An important general means with which to raise awareness of irAEs is repetitive, cross-clinic and cross-setting education, i.e., education of all who may be involved in the treatment of oncological patients. This includes targeted information for both patients and their families, who should be prepared for the potential occurrence of irAEs and informed about emergency management. Even so, regular lectures and training are essential to sensitize primary care providers, nursing staff and medical specialists. Detailed, up-to-date physician’s letters shared with patients when they leave the clinic following an immunotherapy cycle may also be helpful. A patient passport or certificate with reference to ongoing or recent ICI therapy and relevant telephone contacts for the treating oncologist(s) could be stored in the patient’s wallet for use in case of emergency (27).

If an irAE is suspected, prompt management is imperative. Various national and international guidelines provide orientation and support clinical management (9,28-30). Measures to be taken differ depending on the suspected diagnosis. For example, if a neurological side effect is suspected, a clinical neurological examination, CSF diagnostics, a brain MRI and an EEG should be performed (31,32). If cardiac involvement is suspected, cardiac enzymes, ECG, echocardiography, and cardiac MRI are required (10,33).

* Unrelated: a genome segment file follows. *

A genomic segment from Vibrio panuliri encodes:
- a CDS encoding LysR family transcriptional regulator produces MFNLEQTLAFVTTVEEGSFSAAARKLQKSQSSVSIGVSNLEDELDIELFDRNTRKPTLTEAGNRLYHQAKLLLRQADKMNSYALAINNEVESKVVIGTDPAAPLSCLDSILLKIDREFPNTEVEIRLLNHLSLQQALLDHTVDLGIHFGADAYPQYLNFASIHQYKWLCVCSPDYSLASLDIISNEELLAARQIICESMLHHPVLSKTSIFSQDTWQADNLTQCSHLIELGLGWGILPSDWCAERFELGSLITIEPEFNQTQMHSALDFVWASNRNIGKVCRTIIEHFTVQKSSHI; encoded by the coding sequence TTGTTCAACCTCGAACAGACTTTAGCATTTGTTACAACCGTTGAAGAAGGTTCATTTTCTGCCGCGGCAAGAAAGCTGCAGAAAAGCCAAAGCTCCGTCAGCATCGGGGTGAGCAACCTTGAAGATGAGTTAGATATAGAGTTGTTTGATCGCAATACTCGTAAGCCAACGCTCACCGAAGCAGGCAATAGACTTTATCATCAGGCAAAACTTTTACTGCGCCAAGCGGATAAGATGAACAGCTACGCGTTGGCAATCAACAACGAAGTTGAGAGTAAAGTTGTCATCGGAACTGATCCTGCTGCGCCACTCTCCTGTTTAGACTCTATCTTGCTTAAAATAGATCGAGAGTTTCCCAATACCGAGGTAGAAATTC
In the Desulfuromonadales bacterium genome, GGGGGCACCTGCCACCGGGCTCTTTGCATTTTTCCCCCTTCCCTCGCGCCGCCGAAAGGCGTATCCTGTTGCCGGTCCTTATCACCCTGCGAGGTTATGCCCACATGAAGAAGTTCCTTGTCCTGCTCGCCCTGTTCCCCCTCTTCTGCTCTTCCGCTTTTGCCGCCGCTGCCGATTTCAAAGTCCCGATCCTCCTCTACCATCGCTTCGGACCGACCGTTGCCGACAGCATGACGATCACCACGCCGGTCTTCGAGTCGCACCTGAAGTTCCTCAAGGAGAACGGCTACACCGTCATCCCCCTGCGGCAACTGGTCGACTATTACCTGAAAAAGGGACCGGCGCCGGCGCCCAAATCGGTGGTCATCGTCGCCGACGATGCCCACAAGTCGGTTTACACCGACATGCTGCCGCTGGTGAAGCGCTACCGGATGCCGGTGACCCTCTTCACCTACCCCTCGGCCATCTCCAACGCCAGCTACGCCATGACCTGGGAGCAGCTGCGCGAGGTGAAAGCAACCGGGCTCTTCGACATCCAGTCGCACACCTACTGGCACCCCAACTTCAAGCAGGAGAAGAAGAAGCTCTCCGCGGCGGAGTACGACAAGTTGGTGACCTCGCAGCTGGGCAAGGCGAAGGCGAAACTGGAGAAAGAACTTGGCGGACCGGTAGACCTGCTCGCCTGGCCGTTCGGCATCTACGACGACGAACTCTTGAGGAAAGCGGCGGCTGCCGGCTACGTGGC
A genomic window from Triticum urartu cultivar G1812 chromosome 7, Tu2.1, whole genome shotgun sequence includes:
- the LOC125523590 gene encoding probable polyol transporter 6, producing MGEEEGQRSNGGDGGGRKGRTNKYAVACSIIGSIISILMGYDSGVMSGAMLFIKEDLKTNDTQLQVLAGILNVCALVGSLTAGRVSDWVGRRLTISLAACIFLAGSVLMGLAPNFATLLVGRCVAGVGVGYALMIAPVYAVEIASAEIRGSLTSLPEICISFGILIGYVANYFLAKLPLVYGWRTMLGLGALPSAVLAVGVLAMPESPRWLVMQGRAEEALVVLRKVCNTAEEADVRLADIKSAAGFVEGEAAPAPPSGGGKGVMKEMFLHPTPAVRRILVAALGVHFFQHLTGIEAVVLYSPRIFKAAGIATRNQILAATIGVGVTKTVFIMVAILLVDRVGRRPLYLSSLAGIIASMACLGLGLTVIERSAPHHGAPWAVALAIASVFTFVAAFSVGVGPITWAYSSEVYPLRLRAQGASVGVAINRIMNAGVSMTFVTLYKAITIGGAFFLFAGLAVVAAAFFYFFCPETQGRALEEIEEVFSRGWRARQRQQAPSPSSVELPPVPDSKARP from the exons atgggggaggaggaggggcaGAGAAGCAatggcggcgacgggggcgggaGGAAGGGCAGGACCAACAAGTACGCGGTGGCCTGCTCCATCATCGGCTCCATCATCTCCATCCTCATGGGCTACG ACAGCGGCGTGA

The way an irAE is managed depends on the severity, which can be classified into 5 grades according to the CTCAE (34). While low-grade toxicities may allow continued therapy, management of severe irAEs may require pausing ICI treatment and initiating glucocorticoid therapy, followed by a slow tapered reduction (35). Inpatient admission is often required in this setting. If an irAE is suspected or cannot be excluded, first-line therapy is the timely administration of corticosteroids (e.g., methylprednisolone 1–2 mg/kg/body weight) (20,29).

An exception is endocrine irAEs, which require not corticosteroid therapy but hormone replacement (36), as reported in our second case.